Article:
I’m talking about the American Civil Liberties Union, an organization that consistently does some of the best reporting about threats to our fundamental liberties including free speech. In the interest of transparency, I should mention that my fantastically talented nephew, Daniel Kahn Gillmor, works with the ACLU.

In the past, these organizations and NGOs like them around the world were doing the reporting. Now, in the digital age, every organization of any kind is also a media enterprise, and can go more directly to the public. Collaborations with traditional journalists are still helpful, but no longer as absolutely necessary as they were.

We should welcome the advocates to the journalism ecosystem–and recognize them for their work. By the way, the American Civil Liberties Union probably litigates more open-records cases on issues related to liberty, including free speech, than all traditional news organizations put together.

Now, I’m not saying all advocates are doing journalism–far from it. In many cases we’re getting untrue, unfair propaganda. We need to know the difference, as journalists and as members of the public–that’s another talk entirely.

So we have a baseline of journalistic activism–all around us and often incredibly valuable–on a variety of topics. It makes many traditional journalists uncomfortable. Why? Because we’re told, again and again, that one of journalism’s core values is objectivity and/or neutrality.

But now I’m coming back to my main point. Even journalists who worship at the altar of objectivity should recognize that on some issues, they cannot possibly be objective. Or at least, they should not be. On some issues we have to take stands, even though those stands may put us at policy odds with the people and institutions we cover.

What are these issues? The New York Times has picked one: freedom of the press. I hope no one here would dispute the need to take a stand for press freedom.

Yet this is just one of several policy issues where journalists who do not take activists stands aren’t doing their jobs. These issues come under larger topics at the core of our liberty, among them: freedom of expression, freedom to associate, freedom to collaborate, freedom to innovate.

On those, at least, we should be biased, and open about it.

We need to take these stands because powerful people and institutions, notably governments and corporations, are attacking these core values in the Digital Age. They’re typically doing this in the name of protecting us or giving us more convenience, and there’s some truth in that. But in the process, these powerful entities are creating a host of choke points. They’re locking down more and more of our computing and communications, and creating a system of control over what we say and do.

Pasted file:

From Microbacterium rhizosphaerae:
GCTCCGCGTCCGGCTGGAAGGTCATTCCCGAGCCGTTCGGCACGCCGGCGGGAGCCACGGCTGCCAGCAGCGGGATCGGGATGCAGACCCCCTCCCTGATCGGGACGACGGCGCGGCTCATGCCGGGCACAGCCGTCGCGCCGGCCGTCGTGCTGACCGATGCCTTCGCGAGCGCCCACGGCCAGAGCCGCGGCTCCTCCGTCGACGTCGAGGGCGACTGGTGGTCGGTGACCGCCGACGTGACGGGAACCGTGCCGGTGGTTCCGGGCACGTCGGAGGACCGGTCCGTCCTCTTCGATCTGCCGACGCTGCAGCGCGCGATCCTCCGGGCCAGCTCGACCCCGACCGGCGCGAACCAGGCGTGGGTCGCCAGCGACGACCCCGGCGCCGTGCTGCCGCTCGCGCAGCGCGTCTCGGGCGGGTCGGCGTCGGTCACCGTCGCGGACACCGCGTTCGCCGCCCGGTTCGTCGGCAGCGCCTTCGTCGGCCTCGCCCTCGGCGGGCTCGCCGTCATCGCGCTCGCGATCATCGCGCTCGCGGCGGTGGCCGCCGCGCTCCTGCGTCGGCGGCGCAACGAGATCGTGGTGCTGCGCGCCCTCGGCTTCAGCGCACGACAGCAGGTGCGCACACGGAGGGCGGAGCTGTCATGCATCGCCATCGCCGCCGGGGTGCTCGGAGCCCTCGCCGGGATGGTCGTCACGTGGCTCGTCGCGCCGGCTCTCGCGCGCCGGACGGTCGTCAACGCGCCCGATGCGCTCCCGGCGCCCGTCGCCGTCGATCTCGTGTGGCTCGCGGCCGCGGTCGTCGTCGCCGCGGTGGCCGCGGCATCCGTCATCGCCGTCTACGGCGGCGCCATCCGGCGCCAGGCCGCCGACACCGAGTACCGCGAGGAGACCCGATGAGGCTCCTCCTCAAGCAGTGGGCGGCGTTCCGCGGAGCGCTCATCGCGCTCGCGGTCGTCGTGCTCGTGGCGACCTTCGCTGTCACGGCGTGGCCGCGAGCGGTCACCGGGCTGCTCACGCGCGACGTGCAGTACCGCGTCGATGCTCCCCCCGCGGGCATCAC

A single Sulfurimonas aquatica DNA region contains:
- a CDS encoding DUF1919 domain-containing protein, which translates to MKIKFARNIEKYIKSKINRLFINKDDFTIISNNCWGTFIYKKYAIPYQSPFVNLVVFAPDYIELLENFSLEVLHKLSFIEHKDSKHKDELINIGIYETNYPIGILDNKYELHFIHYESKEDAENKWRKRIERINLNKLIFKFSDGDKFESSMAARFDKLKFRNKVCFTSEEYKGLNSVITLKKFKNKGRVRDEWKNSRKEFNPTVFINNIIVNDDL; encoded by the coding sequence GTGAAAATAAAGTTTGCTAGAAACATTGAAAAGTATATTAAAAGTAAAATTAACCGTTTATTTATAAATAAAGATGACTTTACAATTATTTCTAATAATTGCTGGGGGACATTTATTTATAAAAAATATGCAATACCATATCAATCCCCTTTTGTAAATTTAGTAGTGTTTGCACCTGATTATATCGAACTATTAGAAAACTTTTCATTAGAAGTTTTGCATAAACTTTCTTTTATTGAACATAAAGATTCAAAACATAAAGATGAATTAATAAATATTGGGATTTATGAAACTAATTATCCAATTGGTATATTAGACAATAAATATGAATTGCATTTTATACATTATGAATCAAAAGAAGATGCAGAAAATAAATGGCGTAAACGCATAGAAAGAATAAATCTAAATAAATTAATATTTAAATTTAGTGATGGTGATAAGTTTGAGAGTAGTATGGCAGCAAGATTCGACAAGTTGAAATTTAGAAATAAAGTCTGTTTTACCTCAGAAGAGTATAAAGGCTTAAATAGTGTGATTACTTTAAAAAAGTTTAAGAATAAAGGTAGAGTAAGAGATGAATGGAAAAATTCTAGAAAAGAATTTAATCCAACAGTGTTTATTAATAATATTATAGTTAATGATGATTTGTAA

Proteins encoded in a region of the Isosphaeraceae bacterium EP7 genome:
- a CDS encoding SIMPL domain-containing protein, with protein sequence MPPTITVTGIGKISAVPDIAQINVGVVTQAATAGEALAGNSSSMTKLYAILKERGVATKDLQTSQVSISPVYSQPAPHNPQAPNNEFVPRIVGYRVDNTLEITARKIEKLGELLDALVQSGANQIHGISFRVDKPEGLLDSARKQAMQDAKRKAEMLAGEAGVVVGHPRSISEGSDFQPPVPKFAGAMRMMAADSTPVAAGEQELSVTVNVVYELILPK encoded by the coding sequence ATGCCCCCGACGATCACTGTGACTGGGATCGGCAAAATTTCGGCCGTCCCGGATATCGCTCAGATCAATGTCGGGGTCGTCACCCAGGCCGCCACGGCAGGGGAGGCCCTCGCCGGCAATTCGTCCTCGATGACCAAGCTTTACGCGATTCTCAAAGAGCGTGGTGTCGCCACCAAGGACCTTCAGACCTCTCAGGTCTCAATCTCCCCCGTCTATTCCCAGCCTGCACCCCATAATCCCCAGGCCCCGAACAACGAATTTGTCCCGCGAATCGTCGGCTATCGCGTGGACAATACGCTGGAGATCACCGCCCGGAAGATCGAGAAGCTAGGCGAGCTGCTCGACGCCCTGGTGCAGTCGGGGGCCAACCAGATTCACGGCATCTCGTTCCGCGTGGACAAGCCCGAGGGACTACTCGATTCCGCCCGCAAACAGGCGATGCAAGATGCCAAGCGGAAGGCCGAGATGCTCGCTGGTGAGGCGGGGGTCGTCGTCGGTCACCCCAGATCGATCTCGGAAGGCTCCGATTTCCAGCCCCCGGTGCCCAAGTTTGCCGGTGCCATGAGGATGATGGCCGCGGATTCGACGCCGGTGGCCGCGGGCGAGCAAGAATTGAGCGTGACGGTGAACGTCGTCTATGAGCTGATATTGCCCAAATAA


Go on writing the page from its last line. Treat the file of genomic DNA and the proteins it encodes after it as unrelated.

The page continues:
This is a betrayal of the Internet’s decentralized promise, where speech and innovation and collaboration would often start at the edges of this network of networks, where no one needed permission to do those things. Choke points mean we have to ask permission.

first-amendmentChoke points

What are these choke points? Here are just a few of many.

Start with direct censorship of the Internet, a growing trend in far too many parts of the world. I trust no one here would object to journalistic activism on this front. The New York Times last year did just that by publicly telling China it wouldn’t be intimidated by the regime’s heavy-handed media control.

The Digital Age has become a golden age for something else: surveillance. And wholesale spying on everything that moves has become a method for government—often working with big companies— to keep track of what journalists and activists are doing. This goes way beyond the mission of stopping terrorism and solving major crimes, and it goes to everyone’s liberty, not just journalists’ privilege.

Surveillance has a measurable chilling effect on freedom of expression, and no society that exists under pervasive surveillance can claim to enjoy basic liberty. We know from history that it deadens innovation and culture. Journalists need to actively oppose the surveillance state, if we truly believe in free expression.

Another choke point is the telecommunications industry. In America and many other countries–and often in concert with governments–big telecoms say they should have the right to decide what bits of information get to people’s devices in what order and at what speed, or whether they get there at all. This is what the network neutrality debate is all about in the US: whether we, at the edges of the networks, or the cartel of telecom companies that provide the access to the Internet, get to make those decisions.

Another choke point is what’s called ‘intellectual property’–a useful concept but widely abused. Hollywood and its allies are relentless in their wish to lock down or control innovative technologies that threaten incumbent companies’ business models. They’re abusing the patent and copyright systems, among other tactics. And they never, ever quit. Their latest sneak attack is embedded in a secretly negotiated treaty called the Trans Pacific Partnership. (We know about some of this because Wikileaks has published drafts of several chapters of this immense treaty.)